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Jordan (Hashemite Kingdom of)[1] [print]

Last edited: December 2005


Summary and Analysis


Jordan ratified the Convention on the Rights of the Child on May 24, 1991. According to the Constitution, treaties which affect the public or private rights of Jordanians shall not be valid unless approved by the National Assembly.[2] The Jordanian Government sent the CRC to Parliament in 2004 in order to pass it and publish it in the Official Gazette. To the best of our knowledge, the Parliament has not yet published the Convention.[3] Therefore it seems that the Convention can not be invoked directly.


There is no text in current legislation giving a child the right to express his or her views.[4] However, children practise their right of expression in accordance with the general provision for freedom of opinion and expression in the Constitution.[5] Moreover, Jordan is in the final stages of approving the draft legislation of the Children's Rights Act,[6] which will include in Article 3(d) the child's right to freedom of expression and the right to participate in all issues that concern him or her.[7]


Currently, the Jordanian Penal Code provides for the protection of children from abuse and exploitation.[8] It also provides for the punishment of parents or legal guardians if they neglect or harm the child's health.[9] The Juveniles Act No.24 of 1968 was amended to guarantee protection and care for children who are exposed to abuse by one or both parents.[10] Article 3(a) of the draft Children's Rights Act provides for the protection of the rights of the child and his or her right to life, survival and development.[11] 


Jordan has developed many organizations and instruments that are involved in protection of children's rights, especially in regard to child abuse. The Family Protection Department, under the Public Security Directorate was established in 1997. It receives information and complaints of abuse, including sexual abuse, regardless of the age of the victim, or whether the abuse occurred within or outside the family; it also deals with cases of child neglect.[12] The department enacted a mechanism to hear the testament and statements of children through video recording in order to alleviate the suffering of children and offer the best comprehensive services to them.[13]

The Child Protection Centre Dar Al-Aman was established in 2000 in cooperation with the Ministry of Social Development as a specialized centre for the care and treatment of abused children. The Centre receives cases referred to it by the Family Protection Department.[14] The Family Protection Project, funded by the Department of International Development and managed by the British Council, was launched in March 2000. Between the years 2000-2003 it has worked in partnership with governmental and non-governmental organisations to strengthen institutional capacity to combat family violence, child abuse and sexual assault cases.[15]


The National Centre for Human Rights (JNCHR) is responsible for following up on complaints related to children's rights that fall under its scope of work. The centre takes necessary legal action to defend children's rights or to provide all the possible legal assistance for the child.[16]


Many NGOs are involved in promoting children's rights in Jordan. Among them is the National Coalition for Children (NCC) that was established by the National Task Force for Children (The Noor AL Hussein Foundation) as a grassroots forum to facilitate the development of programs and activities that will enhance children's rights and well-being. The Task Force, with the help of UNICEF, has established a training and child rights advocacy program.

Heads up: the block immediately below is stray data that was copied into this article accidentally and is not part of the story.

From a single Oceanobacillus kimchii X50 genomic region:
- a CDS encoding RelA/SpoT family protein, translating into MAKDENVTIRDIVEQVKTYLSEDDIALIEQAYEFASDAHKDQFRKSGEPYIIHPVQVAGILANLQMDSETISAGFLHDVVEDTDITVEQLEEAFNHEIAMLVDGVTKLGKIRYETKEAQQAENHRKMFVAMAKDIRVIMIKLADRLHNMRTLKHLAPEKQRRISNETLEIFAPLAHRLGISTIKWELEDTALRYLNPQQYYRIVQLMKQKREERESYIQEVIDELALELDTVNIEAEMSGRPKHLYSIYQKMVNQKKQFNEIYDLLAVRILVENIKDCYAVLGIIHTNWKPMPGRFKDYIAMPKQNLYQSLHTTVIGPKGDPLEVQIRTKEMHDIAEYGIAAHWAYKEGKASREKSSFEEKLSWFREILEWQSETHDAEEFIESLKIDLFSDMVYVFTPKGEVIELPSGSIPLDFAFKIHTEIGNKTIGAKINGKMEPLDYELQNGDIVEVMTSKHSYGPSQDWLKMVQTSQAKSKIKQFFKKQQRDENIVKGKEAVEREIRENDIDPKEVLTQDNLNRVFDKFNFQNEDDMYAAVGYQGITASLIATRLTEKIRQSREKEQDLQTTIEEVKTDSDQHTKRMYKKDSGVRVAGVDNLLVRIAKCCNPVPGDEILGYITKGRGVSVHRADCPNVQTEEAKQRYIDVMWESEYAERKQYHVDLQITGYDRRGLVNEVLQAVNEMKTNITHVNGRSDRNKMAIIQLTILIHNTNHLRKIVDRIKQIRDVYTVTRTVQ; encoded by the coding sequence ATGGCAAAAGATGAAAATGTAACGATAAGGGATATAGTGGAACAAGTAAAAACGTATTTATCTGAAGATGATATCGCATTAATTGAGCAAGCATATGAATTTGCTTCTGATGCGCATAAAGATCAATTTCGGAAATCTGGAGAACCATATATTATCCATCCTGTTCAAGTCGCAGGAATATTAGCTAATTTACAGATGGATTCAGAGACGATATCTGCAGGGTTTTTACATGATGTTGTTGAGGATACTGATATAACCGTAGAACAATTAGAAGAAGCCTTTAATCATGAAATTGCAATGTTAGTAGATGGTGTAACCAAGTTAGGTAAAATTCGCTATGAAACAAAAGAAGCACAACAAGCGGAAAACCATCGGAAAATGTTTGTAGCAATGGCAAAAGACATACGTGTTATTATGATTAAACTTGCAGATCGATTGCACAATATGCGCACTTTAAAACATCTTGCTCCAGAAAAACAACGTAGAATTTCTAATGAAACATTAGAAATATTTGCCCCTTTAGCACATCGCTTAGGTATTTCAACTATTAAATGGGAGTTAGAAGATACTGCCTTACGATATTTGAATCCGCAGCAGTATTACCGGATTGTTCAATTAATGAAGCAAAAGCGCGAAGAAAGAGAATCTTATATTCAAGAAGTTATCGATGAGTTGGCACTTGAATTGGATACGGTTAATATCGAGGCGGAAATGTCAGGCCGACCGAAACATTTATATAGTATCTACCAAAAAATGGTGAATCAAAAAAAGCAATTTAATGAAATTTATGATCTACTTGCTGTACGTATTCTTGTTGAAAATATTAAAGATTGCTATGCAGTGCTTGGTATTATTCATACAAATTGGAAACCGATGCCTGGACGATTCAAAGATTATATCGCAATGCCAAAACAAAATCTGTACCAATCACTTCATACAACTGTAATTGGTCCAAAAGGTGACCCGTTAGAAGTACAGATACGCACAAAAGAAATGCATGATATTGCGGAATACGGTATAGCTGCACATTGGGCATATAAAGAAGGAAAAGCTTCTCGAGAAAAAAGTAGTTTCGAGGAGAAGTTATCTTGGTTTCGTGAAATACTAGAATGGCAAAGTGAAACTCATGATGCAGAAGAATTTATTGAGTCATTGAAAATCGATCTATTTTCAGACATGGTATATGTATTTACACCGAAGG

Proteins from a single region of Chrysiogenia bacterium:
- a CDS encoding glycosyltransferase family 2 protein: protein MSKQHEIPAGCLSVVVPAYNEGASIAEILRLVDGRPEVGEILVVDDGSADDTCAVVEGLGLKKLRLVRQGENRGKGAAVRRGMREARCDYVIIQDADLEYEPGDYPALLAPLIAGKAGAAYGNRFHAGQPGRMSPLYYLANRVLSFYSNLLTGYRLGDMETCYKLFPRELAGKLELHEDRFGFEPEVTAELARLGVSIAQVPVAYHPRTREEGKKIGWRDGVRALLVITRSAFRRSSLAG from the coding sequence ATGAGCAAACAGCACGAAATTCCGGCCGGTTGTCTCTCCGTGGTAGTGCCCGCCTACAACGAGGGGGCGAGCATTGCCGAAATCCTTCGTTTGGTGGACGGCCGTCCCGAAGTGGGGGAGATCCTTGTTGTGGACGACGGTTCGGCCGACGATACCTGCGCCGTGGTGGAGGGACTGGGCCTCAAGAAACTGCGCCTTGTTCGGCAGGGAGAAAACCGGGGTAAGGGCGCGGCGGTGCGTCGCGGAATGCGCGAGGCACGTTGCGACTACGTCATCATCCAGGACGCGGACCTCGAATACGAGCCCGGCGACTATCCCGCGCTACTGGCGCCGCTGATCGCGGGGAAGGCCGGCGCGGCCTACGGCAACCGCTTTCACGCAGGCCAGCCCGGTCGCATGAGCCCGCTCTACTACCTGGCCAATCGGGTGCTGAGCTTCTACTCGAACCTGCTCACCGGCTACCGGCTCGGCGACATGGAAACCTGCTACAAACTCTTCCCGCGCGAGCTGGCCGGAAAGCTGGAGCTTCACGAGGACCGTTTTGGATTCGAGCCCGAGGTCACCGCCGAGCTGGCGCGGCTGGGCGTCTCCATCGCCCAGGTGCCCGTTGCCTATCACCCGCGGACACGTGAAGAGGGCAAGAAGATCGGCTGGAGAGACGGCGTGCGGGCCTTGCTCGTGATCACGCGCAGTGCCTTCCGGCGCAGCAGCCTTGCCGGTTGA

Despite our efforts, we were unable to locate a contact person for Jordan.


Sources of Law (In Order of Authority)


Original text




دستور المملكة الأردنية الهاشمية

المادة 15-1-

تكفل الدولة حرية الرأي، ولكل أردني أن يعرب بحرية عن رأيه بالقول والكتابة والتصوير وسائر وسائل التعبير بشرط أن لا يتجاوز حدود القانون.





The Constitution of The Hashemite Kingdom of Jordan[18]


Article 15

(i) The State shall guarantee freedom of opinion. Every Jordanian shall be free to express his opinion by speech, in writing, or by means of photographic representation and other forms of expression, provided that such does not violate the law…


Additional Links and Resources


http://www.mosd.gov.jo – Ministry of Social Development

http://www.jordanembassyus.org/ - Embassy of Jordan to the U.S.

http://www.noor.gov.jo/main/ntfc.htm - National Task Force for Children

http://www.nchr.org.jo/ - National Centre for Human Rights (JNCHR)



[1] This page is also available as a .pdf Document, and Word Document.

[2] Const. of Jordan, Article 33(ii).

[3] Committee on the Rights of the Child, Third Periodic report of States parties due in 2004, Jordan, ¶19 (unofficial translation), available at http://www.unicef.org/jordan/resources_1949.html.

[4] Id., at ¶105.

[5] Const. of Jordan, supra note 2, at Article 15 ¶1.

[6] Also referred to as the Childhood Act.

[7] Third Periodic Report, supra note 3, at ¶105.

[8] Id., at ¶121. 

[9] Id., at ¶133.

[10] Id., at ¶155.

[11] Id.

[12] Id., at ¶166.

[14] Third Periodic Report, supra note 3, at ¶174. 

[15] Id., at ¶180.

[16] Id., at ¶38.

[17] Const. of Jordan, supra note 2, available at http://www.parliament.gov.jo/ummah/const_new.htm and also here, and also as .pdf Document, and also as Word Document.

[18] Const. of Jordan, official translation, available at http://www.jordanembassyus.org/new/aboutjordan/1952constitution.shtml#1 and also here, and also as .pdf Document, and also as Word Document.


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